• Grace

Bad Memories & Intrusive Thoughts

Updated: May 6, 2020

Distraction through comedy films and exercising, or drugs and alcohol? Or....

On the one hand, I deeply believe whatever helps us stay on the planet is nothing short of holy. On the other hand, though sometimes distraction helps me too (and I do plenty of it), I find I'm then always having to battle the memories/thoughts to keep them at bay.

Instead, I've been turning towards the thing with compassion. I have found Anne Weiser Cornell of Focusing immensely helpful when she suggests not to be the thing (don't merge with it or be captured by it). But don't exile it, either. Instead, she suggests the phrase "I am noticing something in me...." and then name it respectfully. > is showing me the time when.... > is repeating xyz in my head > is clenched so tight in my chest it's hard to breathe > etc. Then I talk to the memory or thought like I would talk to a scared or hurting or angry or sad child. I don't tell it to go away and I don't try to fix it. Instead, I might say, "I'm here with you" or "You're showing me something that was really scary and I'm so glad you are finally able to let me know" or "I believe you" or "You want me to know that you felt so helpless. And I also see that you tried to protect yourself" or whatever the memories show me. The key is then to listen to see how it feels about what I said to it. Does it get more intense? Does it settle? Does it sigh in relief for finally being heard? Does it want to tell me something else? Does it not trust me and turn away, hands on hips?

I found it's more about listening with care and compassion than telling it what I think about it. I find that this is not easy. Our culture does not model really listening to children--or to anyone for that matter. But the goal is to let it speak, finally, and it getting to have a caring presence who will listen and respond with compassion, then listen some more. Something I never got when my original scary things happened. And it's what I found heals it.

Also, I found that when I started to be willing to listen, that place inside started to settle. It took a bit for it to trust me. But as it started to, I found it was really willing to negotiate with me if there was too much for me. Like, "I have to get through this job interview, but can we take time to write about this when we get home?" And then I had to make good on my word! Or, "this is coming too fast for me to be able to deal with. But I want to be here for you. Can you give me a bite-sized piece?" and then allow something to bubble up. It might seem not related or silly, but for me it always turns out to be surprisingly just the right thing.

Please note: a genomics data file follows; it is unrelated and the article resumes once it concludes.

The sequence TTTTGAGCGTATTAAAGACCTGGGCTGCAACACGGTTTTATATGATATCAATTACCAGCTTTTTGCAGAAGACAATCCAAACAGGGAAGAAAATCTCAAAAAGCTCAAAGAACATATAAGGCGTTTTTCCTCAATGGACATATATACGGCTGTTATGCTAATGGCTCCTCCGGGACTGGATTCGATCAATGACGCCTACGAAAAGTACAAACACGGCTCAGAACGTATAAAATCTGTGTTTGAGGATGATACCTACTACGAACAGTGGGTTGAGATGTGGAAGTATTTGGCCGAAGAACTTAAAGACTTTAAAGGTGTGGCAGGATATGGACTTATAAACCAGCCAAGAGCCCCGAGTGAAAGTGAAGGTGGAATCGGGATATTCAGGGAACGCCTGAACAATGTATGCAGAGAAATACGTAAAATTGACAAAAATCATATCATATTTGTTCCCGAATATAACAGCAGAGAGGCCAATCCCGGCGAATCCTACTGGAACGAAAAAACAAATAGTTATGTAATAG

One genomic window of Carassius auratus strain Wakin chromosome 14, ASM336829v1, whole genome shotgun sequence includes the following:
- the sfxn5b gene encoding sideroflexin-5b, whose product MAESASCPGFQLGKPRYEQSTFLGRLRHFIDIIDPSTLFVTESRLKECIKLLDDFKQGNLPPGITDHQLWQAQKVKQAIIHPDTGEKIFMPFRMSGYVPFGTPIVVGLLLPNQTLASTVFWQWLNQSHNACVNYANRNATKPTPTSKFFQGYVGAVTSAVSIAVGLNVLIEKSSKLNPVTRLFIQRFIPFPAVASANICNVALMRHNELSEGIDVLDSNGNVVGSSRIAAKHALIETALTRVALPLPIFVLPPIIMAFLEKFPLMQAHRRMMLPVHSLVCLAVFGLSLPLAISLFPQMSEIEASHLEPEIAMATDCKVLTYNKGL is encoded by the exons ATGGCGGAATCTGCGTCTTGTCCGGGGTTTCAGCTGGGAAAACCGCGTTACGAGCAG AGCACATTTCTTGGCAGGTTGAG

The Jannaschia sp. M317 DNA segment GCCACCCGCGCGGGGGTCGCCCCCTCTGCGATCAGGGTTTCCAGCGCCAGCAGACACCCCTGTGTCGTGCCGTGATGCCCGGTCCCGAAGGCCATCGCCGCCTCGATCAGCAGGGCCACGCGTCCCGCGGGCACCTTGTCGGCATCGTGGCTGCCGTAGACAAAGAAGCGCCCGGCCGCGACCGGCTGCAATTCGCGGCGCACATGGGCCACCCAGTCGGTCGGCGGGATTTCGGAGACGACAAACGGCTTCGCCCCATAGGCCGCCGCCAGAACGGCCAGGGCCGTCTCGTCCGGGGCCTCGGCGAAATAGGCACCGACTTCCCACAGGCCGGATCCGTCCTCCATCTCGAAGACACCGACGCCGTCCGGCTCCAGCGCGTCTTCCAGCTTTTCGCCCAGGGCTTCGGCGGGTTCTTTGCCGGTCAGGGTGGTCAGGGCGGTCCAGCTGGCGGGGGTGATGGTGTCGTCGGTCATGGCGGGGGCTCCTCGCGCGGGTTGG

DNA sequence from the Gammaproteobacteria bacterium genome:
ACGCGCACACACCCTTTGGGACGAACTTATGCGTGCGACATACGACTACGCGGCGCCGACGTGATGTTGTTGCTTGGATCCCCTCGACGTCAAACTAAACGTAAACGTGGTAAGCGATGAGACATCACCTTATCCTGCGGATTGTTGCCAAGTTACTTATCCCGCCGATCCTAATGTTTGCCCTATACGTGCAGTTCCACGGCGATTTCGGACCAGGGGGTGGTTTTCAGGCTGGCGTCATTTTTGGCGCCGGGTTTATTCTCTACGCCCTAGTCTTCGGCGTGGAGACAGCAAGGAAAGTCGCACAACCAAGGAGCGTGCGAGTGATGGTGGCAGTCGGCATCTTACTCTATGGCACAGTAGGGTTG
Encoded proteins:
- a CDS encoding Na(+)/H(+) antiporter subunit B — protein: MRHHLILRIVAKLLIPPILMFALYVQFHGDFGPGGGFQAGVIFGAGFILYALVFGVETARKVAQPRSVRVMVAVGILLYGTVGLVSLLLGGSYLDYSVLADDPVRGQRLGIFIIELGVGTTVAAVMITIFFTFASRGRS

One caveat---if you go to turn towards it with compassion, and something inside screams or whispers "no!" or says, "I hate that part" or in any way tries to let you know you don't want to...then please don't force it. This is crucial. Our original wounding was all about being forced past our "no" and not getting our "yes." I am definitely not asking you to replicate your original trauma by disregarding "no."

Instead, why not turn to the part that says "no!" with gentle curiosity and offer that part, "I am noticing something in me that is saying no!' or "....that is showing me it hates that other part." Then do the listening and reflecting and accompanying with that part.

I even do this with ear know, songs that get stuck in your head. And with physical pains, and free floating anxieties, and looping thoughts when I'm trying to get to sleep. I can lie there literally for hours not being able to sleep with racing thoughts. When I finally remember to turn towards them and say, "I'm noticing something in my head racing with so many thoughts about xy&z. And I hear you, and I'm right here with you." I'm usually asleep within minutes. It just seemed to need to be heard and cared about. Please feel free to disregard any of this if it doesn't resonate. You are the expert on your experience!

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